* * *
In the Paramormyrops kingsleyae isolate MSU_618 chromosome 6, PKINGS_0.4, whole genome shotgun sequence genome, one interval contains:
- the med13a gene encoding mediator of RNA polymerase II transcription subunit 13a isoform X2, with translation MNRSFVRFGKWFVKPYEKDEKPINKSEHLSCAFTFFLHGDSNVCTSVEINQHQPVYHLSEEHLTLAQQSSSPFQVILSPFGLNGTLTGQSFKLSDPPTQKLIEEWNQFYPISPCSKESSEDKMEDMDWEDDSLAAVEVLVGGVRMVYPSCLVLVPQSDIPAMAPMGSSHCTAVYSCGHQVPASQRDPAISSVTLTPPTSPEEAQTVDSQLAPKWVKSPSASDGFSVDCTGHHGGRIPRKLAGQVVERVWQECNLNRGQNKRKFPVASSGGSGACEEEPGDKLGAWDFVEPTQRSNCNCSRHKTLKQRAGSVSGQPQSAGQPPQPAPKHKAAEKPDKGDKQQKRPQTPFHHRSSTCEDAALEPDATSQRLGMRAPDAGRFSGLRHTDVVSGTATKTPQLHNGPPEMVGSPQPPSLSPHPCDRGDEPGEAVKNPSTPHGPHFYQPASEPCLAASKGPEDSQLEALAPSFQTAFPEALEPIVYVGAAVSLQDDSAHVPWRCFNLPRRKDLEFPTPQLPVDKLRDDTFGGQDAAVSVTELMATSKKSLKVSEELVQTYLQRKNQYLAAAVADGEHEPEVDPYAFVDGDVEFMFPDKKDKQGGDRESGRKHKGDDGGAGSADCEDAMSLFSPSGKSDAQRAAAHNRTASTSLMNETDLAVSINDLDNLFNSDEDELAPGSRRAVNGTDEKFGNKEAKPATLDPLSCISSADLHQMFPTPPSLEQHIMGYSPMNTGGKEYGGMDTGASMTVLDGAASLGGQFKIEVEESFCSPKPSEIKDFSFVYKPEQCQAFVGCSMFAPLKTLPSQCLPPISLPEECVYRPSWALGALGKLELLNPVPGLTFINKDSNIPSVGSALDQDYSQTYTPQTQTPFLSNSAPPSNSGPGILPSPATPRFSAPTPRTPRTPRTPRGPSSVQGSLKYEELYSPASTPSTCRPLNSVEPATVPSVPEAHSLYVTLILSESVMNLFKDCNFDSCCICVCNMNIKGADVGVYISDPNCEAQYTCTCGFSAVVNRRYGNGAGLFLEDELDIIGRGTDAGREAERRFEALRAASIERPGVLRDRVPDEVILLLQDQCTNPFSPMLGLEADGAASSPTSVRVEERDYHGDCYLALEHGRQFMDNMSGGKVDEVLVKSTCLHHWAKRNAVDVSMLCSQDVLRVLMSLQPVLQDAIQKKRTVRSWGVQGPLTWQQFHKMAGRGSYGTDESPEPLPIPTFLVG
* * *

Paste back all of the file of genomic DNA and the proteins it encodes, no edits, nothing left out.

In the Paramormyrops kingsleyae isolate MSU_618 chromosome 6, PKINGS_0.4, whole genome shotgun sequence genome, one interval contains:
- the med13a gene encoding mediator of RNA polymerase II transcription subunit 13a isoform X2, with translation MNRSFVRFGKWFVKPYEKDEKPINKSEHLSCAFTFFLHGDSNVCTSVEINQHQPVYHLSEEHLTLAQQSSSPFQVILSPFGLNGTLTGQSFKLSDPPTQKLIEEWNQFYPISPCSKESSEDKMEDMDWEDDSLAAVEVLVGGVRMVYPSCLVLVPQSDIPAMAPMGSSHCTAVYSCGHQVPASQRDPAISSVTLTPPTSPEEAQTVDSQLAPKWVKSPSASDGFSVDCTGHHGGRIPRKLAGQVVERVWQECNLNRGQNKRKFPVASSGGSGACEEEPGDKLGAWDFVEPTQRSNCNCSRHKTLKQRAGSVSGQPQSAGQPPQPAPKHKAAEKPDKGDKQQKRPQTPFHHRSSTCEDAALEPDATSQRLGMRAPDAGRFSGLRHTDVVSGTATKTPQLHNGPPEMVGSPQPPSLSPHPCDRGDEPGEAVKNPSTPHGPHFYQPASEPCLAASKGPEDSQLEALAPSFQTAFPEALEPIVYVGAAVSLQDDSAHVPWRCFNLPRRKDLEFPTPQLPVDKLRDDTFGGQDAAVSVTELMATSKKSLKVSEELVQTYLQRKNQYLAAAVADGEHEPEVDPYAFVDGDVEFMFPDKKDKQGGDRESGRKHKGDDGGAGSADCEDAMSLFSPSGKSDAQRAAAHNRTASTSLMNETDLAVSINDLDNLFNSDEDELAPGSRRAVNGTDEKFGNKEAKPATLDPLSCISSADLHQMFPTPPSLEQHIMGYSPMNTGGKEYGGMDTGASMTVLDGAASLGGQFKIEVEESFCSPKPSEIKDFSFVYKPEQCQAFVGCSMFAPLKTLPSQCLPPISLPEECVYRPSWALGALGKLELLNPVPGLTFINKDSNIPSVGSALDQDYSQTYTPQTQTPFLSNSAPPSNSGPGILPSPATPRFSAPTPRTPRTPRTPRGPSSVQGSLKYEELYSPASTPSTCRPLNSVEPATVPSVPEAHSLYVTLILSESVMNLFKDCNFDSCCICVCNMNIKGADVGVYISDPNCEAQYTCTCGFSAVVNRRYGNGAGLFLEDELDIIGRGTDAGREAERRFEALRAASIERPGVLRDRVPDEVILLLQDQCTNPFSPMLGLEADGAASSPTSVRVEERDYHGDCYLALEHGRQFMDNMSGGKVDEVLVKSTCLHHWAKRNAVDVSMLCSQDVLRVLMSLQPVLQDAIQKKRTVRSWGVQGPLTWQQFHKMAGRGSYGTDESPEPLPIPTFLVG